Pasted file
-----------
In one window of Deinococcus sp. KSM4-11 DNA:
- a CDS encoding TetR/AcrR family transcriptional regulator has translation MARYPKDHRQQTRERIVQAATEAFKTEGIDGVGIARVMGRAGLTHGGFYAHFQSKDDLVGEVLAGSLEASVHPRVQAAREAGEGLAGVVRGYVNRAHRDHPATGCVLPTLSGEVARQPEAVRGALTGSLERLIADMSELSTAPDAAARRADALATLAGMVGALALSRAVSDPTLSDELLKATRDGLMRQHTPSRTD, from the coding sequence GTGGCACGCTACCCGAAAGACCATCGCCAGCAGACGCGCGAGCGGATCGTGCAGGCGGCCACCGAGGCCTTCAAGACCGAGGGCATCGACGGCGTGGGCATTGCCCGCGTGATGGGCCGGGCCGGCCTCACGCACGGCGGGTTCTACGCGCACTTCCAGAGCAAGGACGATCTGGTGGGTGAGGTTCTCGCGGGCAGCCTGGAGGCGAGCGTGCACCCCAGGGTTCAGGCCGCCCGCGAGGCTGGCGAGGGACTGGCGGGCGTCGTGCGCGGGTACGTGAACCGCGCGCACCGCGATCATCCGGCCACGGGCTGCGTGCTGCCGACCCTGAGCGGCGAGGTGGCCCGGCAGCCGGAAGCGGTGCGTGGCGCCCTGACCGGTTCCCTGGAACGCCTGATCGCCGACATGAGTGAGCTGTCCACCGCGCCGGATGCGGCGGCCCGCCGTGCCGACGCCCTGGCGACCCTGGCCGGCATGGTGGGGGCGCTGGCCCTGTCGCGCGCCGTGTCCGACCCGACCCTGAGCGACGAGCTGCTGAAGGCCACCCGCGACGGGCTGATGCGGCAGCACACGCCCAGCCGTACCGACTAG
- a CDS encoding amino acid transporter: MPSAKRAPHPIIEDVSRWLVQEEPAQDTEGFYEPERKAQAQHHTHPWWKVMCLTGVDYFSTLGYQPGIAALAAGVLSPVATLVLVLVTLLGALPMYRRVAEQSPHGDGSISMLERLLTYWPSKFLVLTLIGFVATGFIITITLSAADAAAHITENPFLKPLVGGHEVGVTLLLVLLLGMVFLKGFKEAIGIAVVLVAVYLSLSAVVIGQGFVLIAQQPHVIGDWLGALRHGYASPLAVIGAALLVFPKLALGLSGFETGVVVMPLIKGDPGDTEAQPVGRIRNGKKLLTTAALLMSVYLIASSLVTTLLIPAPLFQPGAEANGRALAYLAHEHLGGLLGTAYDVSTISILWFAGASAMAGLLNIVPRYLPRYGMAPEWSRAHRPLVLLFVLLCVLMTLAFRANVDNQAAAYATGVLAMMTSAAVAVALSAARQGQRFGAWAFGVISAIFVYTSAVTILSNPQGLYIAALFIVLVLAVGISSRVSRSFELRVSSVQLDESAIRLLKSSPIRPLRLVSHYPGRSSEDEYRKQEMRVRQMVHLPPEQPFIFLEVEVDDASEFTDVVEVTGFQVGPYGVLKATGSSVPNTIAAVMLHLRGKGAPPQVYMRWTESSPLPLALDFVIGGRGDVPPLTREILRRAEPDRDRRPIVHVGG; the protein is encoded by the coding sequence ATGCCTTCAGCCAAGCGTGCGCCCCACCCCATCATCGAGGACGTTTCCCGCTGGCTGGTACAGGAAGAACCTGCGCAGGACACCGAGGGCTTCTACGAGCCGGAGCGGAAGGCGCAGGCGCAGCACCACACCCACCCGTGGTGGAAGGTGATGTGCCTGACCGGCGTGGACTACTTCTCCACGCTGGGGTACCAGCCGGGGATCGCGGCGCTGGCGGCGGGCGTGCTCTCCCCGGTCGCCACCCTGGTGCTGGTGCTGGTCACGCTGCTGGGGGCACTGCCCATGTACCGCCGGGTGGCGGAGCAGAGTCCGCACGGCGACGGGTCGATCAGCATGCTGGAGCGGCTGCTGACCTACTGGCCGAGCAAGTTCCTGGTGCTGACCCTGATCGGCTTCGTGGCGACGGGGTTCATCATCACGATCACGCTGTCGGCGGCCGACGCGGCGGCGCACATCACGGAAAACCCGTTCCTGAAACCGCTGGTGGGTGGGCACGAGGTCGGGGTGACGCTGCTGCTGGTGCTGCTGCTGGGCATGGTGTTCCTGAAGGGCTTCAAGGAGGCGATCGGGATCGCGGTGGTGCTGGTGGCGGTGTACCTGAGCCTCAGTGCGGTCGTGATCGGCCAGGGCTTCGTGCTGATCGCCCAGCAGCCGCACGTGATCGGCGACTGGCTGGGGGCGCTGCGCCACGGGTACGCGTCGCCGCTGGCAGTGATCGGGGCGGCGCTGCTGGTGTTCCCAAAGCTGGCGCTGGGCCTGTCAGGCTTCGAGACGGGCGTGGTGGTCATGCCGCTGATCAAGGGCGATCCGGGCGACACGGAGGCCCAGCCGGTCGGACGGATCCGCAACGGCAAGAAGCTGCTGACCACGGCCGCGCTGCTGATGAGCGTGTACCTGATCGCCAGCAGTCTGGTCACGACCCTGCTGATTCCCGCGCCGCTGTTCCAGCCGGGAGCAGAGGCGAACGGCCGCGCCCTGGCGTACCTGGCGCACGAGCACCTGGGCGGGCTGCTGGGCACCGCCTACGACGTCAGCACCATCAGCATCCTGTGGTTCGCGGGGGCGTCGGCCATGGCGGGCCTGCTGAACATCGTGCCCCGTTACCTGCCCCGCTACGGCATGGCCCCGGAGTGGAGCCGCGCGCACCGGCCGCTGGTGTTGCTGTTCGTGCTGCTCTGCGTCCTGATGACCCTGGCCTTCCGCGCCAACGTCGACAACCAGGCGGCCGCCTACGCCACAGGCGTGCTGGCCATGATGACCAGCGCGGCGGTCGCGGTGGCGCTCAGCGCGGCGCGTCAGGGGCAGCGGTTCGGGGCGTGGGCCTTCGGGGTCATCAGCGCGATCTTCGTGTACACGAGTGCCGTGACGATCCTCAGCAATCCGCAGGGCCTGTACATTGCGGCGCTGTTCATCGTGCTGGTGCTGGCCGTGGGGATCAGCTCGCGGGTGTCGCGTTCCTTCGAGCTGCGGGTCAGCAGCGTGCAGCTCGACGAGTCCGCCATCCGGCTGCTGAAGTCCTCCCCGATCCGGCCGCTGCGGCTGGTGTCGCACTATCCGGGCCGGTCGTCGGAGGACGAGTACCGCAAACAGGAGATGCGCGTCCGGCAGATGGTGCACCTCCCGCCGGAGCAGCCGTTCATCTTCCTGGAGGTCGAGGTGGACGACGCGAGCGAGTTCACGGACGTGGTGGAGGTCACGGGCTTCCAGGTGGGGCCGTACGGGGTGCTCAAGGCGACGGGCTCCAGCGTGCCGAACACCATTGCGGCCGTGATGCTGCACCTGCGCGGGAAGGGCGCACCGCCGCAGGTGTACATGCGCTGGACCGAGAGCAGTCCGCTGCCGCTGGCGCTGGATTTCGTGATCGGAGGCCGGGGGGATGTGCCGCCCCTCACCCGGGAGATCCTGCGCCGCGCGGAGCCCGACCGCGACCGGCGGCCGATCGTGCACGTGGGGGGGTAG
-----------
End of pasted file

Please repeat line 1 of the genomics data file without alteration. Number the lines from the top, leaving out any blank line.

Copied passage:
In one window of Deinococcus sp. KSM4-11 DNA: